There is at present a degree of disagreement in the New Right on this question. The pith of the disagreement might be described as ethnonationalist identitarianism against Pan-Europeanism. The first position holds stalwartly that if a given people desires its independence it should be given its independence, while the second believes that a quantum of consolidated and inalienable state power is, beyond being desirable in and of itself, absolutely necessary to master the current challenges facing the West today. (There is perhaps an interesting parallel in this dispute between the love of Ancient Greece and its city-states on the one hand and the love of Ancient Rome and its Imperium on the other.) These views are necessarily deeply divided on issues like Catalan independence. If one supports the right of every distinct people to determine its own destiny then this will almost certainly sooner or later mean breaching the political or economic unity of that geographical accident called Europe. If one longs for Europa as an organic whole, on the other hand, one necessarily wills the slow going under of individualistic popular identities, toward the development of a new and greater European race.
Any even halfway adequate comparison of these visions would require a dedicated work much longer than the present essay. Let us then restrain our scope. There is broad consensus on a single point in this argument, to which almost everyone within the New Right will agree: no one on either side of the question would see Europe return to its state of internal feuding and petty squabbling for land and power which characterized so much of European history. Both sides, in one way or another, promote a vision of a unified Europe, though the specific political constitution of that unison, and the specific path by which it might be attained, remain the matter of much dispute. And both agree that the “European Union” as it stands today is far from the union we would seek, and is in fact detrimental to that union.
Put in the terms we have introduced above, the European Union—and, it may well be argued, even the nations that compose it—is as a vampire upon the better energies of its constituent peoples. For it sucks their will and their best longings into the vortex of its own materialistic and globalistic whirlpool, making of men mere consumers and producers, decaying any higher vision, abasing any nobler yearning, rendering impotent all cravings but the most carnal, crippling any sovereign idea of Occidental Man or Occidental Destiny. Some among the New Right would attempt to use this European Union without dismantling it, effectively proposing that we strive to commandeer extant political structures for our own ends. Others argue that a rebirth of the true idea of Europe cannot come without a preparatory dissolution, which necessarily must be disturbing and hazardous and potentially even violent. I for one am largely persuaded by the view that we cannot attain more than very modest goals from within existing political systems, because everything within them is governed by very modern principles and the very specific aims of the powerful, secretive, super-affluent individuals who guide them. Verily, one can redirect the flow of the river; but if the waters be poisoned, one must surely begin one’s labors far upstream.
Yet the prospect of dissolution is troubling. Quite beyond the obvious and inescapable pragmatic difficulties involved—the settling of borders, the managing of dissidents, the establishment of new governments, the reworking of internal and diplomatic equilibria, to name but a very few—dissolution almost necessarily brings about a weakening of the political fabric. The echoes of the age-old dangers will still be felt in Italy especially: Italian unification was conceived of as long ago as 1500 by none other than Machiavelli, who considered it the unique means of interrupting the seemingly endless cycles of internecine wars and invasions which afflicted Italy throughout long centuries of her existence. Larger political forms like nations provide stability within and protection without. It is by no means to be taken for granted that Europe has enjoyed internal peace since the close of the Second World War. But peace at all costs is the strangled plea of the Enlightenment, deriving from an ignoble Hobbesian overestimation of the value of merest breath. Well might it be asked, paraphrasing the Evangel: what shall it profit a people, if it gain the nation but lose its soul?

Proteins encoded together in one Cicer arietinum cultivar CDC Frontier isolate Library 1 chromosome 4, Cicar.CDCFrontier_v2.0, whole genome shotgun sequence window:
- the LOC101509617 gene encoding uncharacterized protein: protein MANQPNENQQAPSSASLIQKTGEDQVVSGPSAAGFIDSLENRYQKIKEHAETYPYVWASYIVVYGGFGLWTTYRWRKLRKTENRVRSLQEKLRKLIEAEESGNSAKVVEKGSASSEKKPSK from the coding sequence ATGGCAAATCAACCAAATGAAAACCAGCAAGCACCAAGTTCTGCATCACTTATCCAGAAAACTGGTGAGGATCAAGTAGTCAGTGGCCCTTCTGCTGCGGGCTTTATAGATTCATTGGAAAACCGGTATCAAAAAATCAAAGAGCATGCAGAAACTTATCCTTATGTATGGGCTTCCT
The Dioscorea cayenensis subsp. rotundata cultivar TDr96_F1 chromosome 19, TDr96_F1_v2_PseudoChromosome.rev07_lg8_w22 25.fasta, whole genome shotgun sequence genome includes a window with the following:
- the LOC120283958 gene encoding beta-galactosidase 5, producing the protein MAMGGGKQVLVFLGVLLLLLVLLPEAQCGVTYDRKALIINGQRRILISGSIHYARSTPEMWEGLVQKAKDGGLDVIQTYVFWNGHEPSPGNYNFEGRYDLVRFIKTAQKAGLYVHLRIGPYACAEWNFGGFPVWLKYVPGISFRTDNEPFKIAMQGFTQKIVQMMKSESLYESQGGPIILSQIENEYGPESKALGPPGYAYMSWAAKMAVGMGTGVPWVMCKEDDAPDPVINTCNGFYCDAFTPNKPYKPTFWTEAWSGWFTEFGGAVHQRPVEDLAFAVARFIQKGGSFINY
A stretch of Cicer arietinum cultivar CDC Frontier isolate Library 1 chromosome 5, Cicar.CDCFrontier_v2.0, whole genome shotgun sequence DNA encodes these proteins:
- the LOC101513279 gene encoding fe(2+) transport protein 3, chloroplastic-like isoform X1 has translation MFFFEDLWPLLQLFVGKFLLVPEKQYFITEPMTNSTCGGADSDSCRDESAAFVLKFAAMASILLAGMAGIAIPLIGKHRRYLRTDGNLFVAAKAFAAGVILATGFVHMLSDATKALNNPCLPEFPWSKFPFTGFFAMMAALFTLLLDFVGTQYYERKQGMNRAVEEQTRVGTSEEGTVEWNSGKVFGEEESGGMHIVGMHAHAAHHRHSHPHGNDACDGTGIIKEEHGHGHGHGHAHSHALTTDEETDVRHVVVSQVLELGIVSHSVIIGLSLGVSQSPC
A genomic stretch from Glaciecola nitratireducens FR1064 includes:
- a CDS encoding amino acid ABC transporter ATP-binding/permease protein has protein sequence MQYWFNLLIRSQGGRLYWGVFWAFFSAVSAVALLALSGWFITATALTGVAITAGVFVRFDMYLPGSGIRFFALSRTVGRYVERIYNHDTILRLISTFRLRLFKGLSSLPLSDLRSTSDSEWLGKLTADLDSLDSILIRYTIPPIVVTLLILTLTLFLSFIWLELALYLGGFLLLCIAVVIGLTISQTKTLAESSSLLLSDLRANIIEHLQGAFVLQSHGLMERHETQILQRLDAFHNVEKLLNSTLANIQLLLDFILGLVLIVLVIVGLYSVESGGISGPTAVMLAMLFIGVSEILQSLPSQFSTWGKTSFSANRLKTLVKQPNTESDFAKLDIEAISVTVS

The alternative, of course, need not perforce be a relapse into the old debilitating wars, and it need not be an crumbling of our present polities into an anarchy of jostling regimes. There are forms of federalism, for instance—indeed, one sees shadows of them, most intriguingly, in the old European empires—which might truly preserve local differences while providing a degree of overarching stability. The great goal of our metapolitics at present is to make such unity, such Occidental brotherhood possible, and the great question before us, which events like the Catalan independence referendum constantly and most fortuitously recall to our attention, is whether or not we may achieve our ends by means of the orders now extant. Can we promote our vision of Europe while preserving those structures which have been founded on Enlightenment ideals and subsequently and thoroughly co-opted by globalist powers?
I permit myself to doubt it. Useless is it to make of the warehouse a cathedral; if one would forge a proper dwelling for one’s gods, one must raze the building altogether, and start aground. Well might we wish for this to happen as gently as possible, for our war at present is truly another and more exigent one. But the love of one’s own, which we seek to infuse anew in the hearts and the spirits of our fellow Occidentals, is much more easily and much more powerfully aroused at the local level than at the national or super-national. Even as one plows the earth before one seeds it, so it may be that Europa is in urgent need now of a breaking apart.